Dallas names retired Calif. chief as new top cop

Former San Jose Police Chief Eddie Garcia said that to combat crime, police have to work on being data-driven

By Cassandra Jaramillo
The Dallas Morning News

DALLAS — Edgardo “Eddie” Garcia will become Dallas’ next police chief, making him the first Latino to lead the department.

City Manager T.C. Broadnax announced the city’s 30th police chief Wednesday after a three-month search to find a replacement for Police Chief U. Reneé Hall, who announced in September that she would leave at the end of the year.

Eddie Garcia will be the first Latino to lead the department.
Eddie Garcia will be the first Latino to lead the department. (San Jose Police Department)

Garcia, who was the San Jose police chief for four years before retiring recently, will start in his new role in Dallas on Feb. 3.

“We should celebrate the fact that Chief Garcia will become our first Hispanic police chief,” Dallas Mayor Eric Johnson said in a statement after the announcement. “This truly is an historic moment for Dallas.

“But we both understand that what truly matters now is the work ahead of us: making our communities safer and stronger. I expect that he will immediately begin developing plans to fight the unacceptable violent crime increases we have seen in Dallas.”

Garcia, 50, spent nearly three decades of his law enforcement career with the San Jose Police Department in California. He rose up the ranks as a narcotics officer, sergeant over SWAT, lieutenant over patrol watch, and captain over the San Jose’s bureau of special investigations, according to his application.

Garcia was one of seven finalists for the job, which also included three internal candidates, a former Dallas Police Department officer, the Irving police chief and one from the East Coast.

Interviews with the seven took place last week, first with a group of community panelists, then in a live virtual forum moderated by the search firm hired to help in the selection process, and finally, in private interviews with Broadnax. Residents were also surveyed about what they wanted to see in the next chief.

Garcia, one of two out of state candidates in the Dallas police chief search, will face the massive task of lowering rising homicides and aggravated assaults in the city and improving trust among Black and Latino residents in Dallas.

Garcia will be taking over the ninth-largest police department in the U.S., with a force of about 3,100 officers.

Garcia takes the helm of the department after Hall announced in September that she would resign amid criticism from public officials over her leadership of the department. Hall, who started in September 2017, was the first woman appointed as the city’s top police official.

Unlike in San Jose, Garcia will have to manage expectations and demands of three different police unions in Dallas that still remain separated by race and ethnicity. In San Jose, he commanded a force of about 1,400 or slightly less than half the size of Dallas’ Police Department.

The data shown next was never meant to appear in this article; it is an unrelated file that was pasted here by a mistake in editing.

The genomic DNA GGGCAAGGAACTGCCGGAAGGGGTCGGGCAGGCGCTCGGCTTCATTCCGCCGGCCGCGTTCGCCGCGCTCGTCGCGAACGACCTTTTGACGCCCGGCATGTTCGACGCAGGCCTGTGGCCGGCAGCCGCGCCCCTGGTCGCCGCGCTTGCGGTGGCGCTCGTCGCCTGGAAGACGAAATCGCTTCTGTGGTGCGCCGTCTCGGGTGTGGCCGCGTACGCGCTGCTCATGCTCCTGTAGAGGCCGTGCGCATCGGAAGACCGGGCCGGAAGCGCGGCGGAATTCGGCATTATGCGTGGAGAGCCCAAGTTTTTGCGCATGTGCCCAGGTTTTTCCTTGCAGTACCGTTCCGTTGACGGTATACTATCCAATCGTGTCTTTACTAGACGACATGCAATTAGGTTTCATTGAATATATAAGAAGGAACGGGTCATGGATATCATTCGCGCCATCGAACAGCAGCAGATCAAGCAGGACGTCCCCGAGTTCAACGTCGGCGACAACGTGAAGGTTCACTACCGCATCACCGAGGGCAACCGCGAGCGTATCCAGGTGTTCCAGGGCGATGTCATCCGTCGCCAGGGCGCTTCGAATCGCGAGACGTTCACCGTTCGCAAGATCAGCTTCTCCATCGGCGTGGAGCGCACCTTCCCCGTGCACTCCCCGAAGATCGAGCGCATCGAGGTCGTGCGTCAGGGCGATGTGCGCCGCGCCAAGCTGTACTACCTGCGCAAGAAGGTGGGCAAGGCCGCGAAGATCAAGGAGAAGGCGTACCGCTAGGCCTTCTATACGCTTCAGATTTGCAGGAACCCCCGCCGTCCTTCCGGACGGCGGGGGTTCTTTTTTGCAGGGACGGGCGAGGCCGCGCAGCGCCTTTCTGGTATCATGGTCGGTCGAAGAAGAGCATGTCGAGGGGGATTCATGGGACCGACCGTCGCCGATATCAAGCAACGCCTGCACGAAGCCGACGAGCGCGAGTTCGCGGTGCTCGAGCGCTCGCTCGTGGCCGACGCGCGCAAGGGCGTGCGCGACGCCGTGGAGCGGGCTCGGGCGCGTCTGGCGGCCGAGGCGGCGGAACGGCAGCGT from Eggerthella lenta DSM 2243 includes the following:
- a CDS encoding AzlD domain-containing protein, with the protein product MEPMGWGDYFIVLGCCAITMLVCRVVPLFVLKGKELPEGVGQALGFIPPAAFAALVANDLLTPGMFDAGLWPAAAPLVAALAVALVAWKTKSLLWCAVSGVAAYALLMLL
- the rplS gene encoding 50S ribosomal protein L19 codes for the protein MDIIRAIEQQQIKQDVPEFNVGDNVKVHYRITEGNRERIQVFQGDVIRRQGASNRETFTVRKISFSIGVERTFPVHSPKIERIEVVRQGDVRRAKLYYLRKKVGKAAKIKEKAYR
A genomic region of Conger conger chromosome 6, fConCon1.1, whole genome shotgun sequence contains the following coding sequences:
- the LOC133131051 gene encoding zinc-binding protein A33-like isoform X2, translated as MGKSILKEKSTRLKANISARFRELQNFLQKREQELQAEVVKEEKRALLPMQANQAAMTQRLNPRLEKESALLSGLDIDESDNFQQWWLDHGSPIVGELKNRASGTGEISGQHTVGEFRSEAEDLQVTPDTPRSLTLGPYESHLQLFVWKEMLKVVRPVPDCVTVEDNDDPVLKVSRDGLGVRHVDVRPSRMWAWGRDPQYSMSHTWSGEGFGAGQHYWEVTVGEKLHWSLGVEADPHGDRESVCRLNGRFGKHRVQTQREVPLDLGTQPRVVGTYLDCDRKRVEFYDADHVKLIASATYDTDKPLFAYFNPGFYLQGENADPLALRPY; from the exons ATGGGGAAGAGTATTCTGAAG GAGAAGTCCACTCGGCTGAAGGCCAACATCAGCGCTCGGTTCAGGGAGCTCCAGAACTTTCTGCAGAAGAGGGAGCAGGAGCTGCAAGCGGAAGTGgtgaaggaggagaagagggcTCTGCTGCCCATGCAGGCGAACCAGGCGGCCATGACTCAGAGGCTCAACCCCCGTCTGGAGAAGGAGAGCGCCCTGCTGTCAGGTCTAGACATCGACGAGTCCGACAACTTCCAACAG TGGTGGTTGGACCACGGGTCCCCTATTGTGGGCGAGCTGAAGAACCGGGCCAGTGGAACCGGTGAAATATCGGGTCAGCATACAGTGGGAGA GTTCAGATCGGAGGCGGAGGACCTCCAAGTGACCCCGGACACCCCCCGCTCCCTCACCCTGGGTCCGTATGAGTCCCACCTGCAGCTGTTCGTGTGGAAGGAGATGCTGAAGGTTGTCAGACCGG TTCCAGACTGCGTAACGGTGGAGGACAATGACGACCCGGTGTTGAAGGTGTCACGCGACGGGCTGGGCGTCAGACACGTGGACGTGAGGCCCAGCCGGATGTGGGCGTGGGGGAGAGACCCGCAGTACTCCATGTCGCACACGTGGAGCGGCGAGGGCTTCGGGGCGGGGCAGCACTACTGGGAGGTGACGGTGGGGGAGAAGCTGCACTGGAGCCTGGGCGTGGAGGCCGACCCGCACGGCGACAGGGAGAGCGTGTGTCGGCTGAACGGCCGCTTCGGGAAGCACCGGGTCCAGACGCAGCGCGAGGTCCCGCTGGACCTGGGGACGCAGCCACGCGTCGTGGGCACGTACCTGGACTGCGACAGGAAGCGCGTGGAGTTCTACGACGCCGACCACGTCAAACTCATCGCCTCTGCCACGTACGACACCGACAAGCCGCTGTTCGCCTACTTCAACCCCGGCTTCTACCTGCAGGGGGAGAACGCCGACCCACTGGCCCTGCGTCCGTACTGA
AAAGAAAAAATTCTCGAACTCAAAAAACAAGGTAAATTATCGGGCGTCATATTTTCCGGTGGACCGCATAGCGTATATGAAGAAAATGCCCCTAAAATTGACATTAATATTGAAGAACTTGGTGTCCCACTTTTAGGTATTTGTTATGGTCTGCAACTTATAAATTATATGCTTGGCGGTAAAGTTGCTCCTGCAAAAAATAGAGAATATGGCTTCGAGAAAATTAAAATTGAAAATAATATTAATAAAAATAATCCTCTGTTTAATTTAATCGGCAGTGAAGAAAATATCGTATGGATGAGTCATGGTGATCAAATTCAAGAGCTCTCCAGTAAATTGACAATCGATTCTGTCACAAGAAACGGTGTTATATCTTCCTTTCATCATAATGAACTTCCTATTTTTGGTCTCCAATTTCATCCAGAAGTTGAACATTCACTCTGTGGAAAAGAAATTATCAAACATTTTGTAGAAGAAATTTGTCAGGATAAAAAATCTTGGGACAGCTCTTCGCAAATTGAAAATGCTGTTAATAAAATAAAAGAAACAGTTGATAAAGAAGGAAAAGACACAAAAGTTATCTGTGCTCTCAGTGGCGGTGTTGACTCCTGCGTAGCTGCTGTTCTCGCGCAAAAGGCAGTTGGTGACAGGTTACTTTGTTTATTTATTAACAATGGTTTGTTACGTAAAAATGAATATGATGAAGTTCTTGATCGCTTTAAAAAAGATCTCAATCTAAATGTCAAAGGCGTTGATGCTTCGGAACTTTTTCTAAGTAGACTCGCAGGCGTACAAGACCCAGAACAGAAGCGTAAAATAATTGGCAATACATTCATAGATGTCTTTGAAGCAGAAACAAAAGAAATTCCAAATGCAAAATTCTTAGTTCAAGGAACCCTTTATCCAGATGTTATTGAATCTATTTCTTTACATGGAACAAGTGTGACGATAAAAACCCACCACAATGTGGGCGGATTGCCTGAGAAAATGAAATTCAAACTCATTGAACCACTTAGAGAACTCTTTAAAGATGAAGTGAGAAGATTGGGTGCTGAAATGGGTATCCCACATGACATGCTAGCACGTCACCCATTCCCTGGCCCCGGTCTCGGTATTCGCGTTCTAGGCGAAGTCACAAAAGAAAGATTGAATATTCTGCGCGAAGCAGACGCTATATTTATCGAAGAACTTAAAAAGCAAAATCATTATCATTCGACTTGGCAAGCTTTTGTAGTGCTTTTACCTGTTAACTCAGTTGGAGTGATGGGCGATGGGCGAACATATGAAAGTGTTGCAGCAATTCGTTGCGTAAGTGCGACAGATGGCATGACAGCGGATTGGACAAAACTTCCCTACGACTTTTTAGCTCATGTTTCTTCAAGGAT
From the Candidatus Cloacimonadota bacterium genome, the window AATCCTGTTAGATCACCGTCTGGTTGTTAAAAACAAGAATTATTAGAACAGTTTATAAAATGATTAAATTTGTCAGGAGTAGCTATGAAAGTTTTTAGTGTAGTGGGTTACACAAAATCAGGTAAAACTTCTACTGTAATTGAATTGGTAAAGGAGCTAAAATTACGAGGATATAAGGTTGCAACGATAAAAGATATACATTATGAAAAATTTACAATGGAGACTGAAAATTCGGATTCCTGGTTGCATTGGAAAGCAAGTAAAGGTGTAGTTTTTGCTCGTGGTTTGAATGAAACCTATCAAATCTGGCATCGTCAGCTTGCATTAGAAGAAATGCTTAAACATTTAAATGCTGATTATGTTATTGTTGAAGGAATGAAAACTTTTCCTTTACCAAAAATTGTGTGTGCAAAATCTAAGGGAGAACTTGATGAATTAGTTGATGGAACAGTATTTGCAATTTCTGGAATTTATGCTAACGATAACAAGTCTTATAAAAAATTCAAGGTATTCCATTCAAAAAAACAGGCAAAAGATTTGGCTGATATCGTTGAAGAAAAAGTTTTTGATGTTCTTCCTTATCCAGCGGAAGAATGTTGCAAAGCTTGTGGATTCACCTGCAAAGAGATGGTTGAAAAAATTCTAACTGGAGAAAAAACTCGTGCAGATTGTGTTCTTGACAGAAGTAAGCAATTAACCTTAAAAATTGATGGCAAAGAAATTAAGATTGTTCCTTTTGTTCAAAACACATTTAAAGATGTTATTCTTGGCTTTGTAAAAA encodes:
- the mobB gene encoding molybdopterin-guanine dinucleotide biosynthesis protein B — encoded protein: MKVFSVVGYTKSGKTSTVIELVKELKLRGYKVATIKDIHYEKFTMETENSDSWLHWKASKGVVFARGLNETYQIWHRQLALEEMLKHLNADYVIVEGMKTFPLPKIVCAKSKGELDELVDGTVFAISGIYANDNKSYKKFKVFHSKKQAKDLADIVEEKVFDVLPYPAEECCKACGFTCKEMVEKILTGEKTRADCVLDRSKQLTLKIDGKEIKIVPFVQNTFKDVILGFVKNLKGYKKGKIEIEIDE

Dallas police as of Dec. 21 have reported 238 homicides so far this year, up from 195 in the same period a year earlier, according to police statistics.

When about 4,500 residents were surveyed about what they wanted in the next police chief, the top priorities were someone who would work to reduce crime, practiced transparency, held officers accountable and had a record of building community trust.

Garcia said that to combat crime, police have to work on being data-driven. A small percentage of locations are often responsible for a majority of calls for service, he said. “The goals are for less victims, the goals are for less perpetrators,” he said. “The goals are for an increased sense of public safety in a community because perception is our reality and policy.”

He has been a big advocate for community policing. Garcia created a youth advisory board that communicated with the Police Department. He had police recruits learn basic Spanish during the academy.

During the public interview process, Garcia shared his story of being born in Puerto Rico and learning English in San Jose, California. He also said he was a big fan of the Dallas Cowboys and had a desire to be in the city, regardless of the final pick, after he announced his retirement from San Jose.

“I’m probably the biggest Cowboys fan in the Bay Area,” he said in the televised interview. “I’ve been to the city dozens of times, I love the city, reminds me of San Jose, one way or the other, my plan in retirement was gonna end up in the state of Texas in this area, so this is not a whim. I feel connected to this city and as an outsider coming in, I know I will love the city of Dallas.”

The other candidates for the job were: Dallas Police Maj. Malik Aziz; Assistant Police Chief Avery Moore; Deputy Chief Reuben Ramirez; Albert Martinez, director of security at the Dallas Catholic Diocese; Irving Police Chief Jeff Spivey; and Charlottesville, Virginia, Police Chief RaShall Brackney.

©2020 The Dallas Morning News. Distributed by Tribune Content Agency, LLC.

McClatchy-Tribune News Service

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